How to Reduce the Risk of Disruptionware Attacks for Oil & Gas Producers
As we discussed in our recent joint report with the Institute for Critical Infrastructure Technology (ICIT), disruptionware is an emerging category of malware designed to slow or stop critical business processes, rather than simply withhold data. This trend recently played out yet again when DHS CISA published an alert that a cyberattack against a US natural gas compression facility had shut down pipeline operations for two days.
This trend played out yet again last week when DHS CISA published an alert that a cyberattack against a US natural gas compression facility had shut down pipeline operations for two days.
The threat actor used a spearphishing link to gain access to the IT network before pivoting into the OT network. Assets impacted on the organization’s OT network included HMIs, data historians, and polling servers. DHS highlighted that, “the victim failed to implement robust segmentation between the IT and OT networks, which allowed the adversary to traverse the IT-OT boundary and disable assets on both networks”, and “the threat actor used commodity ransomware to compromise Windows-based assets on both the IT and OT networks.”
As a result of this attack, cybersecurity in oil & gas, and critical infrastructure in general, has skyrocketed to the top of everyone’s mind. Here are 4 important steps you can take now to help protect against a disruptionware attack:
Apply Critical Patches
OT patching is an expensive, resource-intensive task, exacerbated by the fact that new vulnerabilities are published daily. Patch management is a recurring activity, which increases exponentially as critical infrastructure operations expand, thereby rendering manual patching all but impossible. Develop a patching strategy that sets forth requirements for prioritization, standardization, and prevention. Select a tool that can identify assets in need of patching in near real-time.
Develop a Segmentation Strategy for Your OT Networks
A lack of separation between IT and OT networks in the oil & gas industry is not uncommon. However, segmentation is particularly important in critical infrastructure organizations for several reasons:
- Minimizing attack vectors: When all systems are connected, there are multiple endpoints where a hacker can easily gain access. When properly segmented, endpoints are substantially reduced, and therefore more easily managed to protect against threats.
- Monitoring traffic: Restricting OT network traffic to protocols used by critical infrastructure reduces the potential for lost packets, as well as unplanned downtime. IT protocols tend to consume higher bandwidth and more resources, potentially interrupting communications between critical infrastructure systems.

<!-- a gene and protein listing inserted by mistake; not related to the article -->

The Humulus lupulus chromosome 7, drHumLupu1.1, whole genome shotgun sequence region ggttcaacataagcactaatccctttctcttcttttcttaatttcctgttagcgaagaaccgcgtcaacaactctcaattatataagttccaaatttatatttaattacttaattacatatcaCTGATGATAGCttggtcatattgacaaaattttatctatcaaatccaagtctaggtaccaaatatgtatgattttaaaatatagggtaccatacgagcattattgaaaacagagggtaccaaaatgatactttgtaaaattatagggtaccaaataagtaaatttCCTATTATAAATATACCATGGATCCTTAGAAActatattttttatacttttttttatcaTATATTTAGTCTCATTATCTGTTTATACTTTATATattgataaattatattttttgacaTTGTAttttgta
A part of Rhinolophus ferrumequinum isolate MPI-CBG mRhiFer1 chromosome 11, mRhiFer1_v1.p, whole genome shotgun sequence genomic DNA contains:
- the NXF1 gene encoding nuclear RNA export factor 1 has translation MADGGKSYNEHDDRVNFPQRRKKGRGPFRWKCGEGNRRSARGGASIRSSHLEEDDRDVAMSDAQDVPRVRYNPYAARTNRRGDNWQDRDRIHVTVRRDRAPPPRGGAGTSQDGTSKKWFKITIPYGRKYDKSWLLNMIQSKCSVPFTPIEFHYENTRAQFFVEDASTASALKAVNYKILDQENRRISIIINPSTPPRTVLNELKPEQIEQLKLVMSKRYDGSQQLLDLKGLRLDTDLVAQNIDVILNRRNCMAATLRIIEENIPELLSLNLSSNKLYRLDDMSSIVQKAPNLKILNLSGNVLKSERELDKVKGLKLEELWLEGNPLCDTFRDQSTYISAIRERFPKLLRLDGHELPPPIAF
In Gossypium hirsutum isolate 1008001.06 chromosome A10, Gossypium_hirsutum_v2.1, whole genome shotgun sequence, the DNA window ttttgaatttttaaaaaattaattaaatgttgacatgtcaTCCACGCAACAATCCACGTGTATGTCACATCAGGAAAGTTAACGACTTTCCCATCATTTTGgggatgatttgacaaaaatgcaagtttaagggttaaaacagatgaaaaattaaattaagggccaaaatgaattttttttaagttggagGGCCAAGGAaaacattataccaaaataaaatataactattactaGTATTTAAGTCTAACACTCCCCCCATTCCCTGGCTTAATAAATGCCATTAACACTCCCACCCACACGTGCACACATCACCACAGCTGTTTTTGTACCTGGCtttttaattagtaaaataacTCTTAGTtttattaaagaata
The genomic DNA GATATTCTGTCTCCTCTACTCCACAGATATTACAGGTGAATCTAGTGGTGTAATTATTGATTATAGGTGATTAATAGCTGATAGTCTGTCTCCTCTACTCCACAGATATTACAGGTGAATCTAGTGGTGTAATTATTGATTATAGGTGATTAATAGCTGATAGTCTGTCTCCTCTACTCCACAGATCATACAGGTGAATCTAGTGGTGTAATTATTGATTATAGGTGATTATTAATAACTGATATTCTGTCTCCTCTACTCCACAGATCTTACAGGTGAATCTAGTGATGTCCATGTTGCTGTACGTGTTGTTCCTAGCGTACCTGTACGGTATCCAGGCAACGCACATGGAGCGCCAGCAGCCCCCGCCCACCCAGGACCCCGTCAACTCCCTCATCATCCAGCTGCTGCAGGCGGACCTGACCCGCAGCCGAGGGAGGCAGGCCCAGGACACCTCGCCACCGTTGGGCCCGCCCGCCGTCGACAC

- Managing access: Multiple stakeholders require access to various business systems. In addition to restricting points of entry, segmentation helps ensure higher fidelity with respect to authorized network access.
- Isolating threats: If an asset becomes compromised, segmentation minimizes the impact to the broader organization.
Factoring in criticality, consequence, and operational necessity, organize your OT assets into logical zones and deploy security controls to make sure risky IT devices can’t communicate with a control system. Be sure to simulate your segmentation process before actually executing it. Use a tool with a graphical matrix of current communication flows to visualize what these segments might look like and also validate that the segmentation strategy won’t break critical parts of a process.
Continuously Monitor Your OT Network
As mentioned, new vulnerabilities arise faster than our ability to manually protect against them. Additionally, critical infrastructure limitations often inhibit the viability of actively scanning for new threats. Instead, automated, agentless tools that continuously monitor for threats in a passive manner have been shown to be superior protection strategies against a constantly evolving cybersecurity threat landscape.
Backup Critical Assets
Using a redundancy system that allows multiple iterations of backups to be saved and stored offline can be indispensable if you are targeted by disruptionware, especially if the most recent set of backups includes encrypted or infected files. Routinely test backups for data integrity to ensure you can recover intact data from them.
To learn more about what risk management techniques forward-thinking companies are implementing and how oil & gas producers can shift from a reactive to a proactive approach towards cybersecurity, register for our webinar on April 8 at 1 PM EST.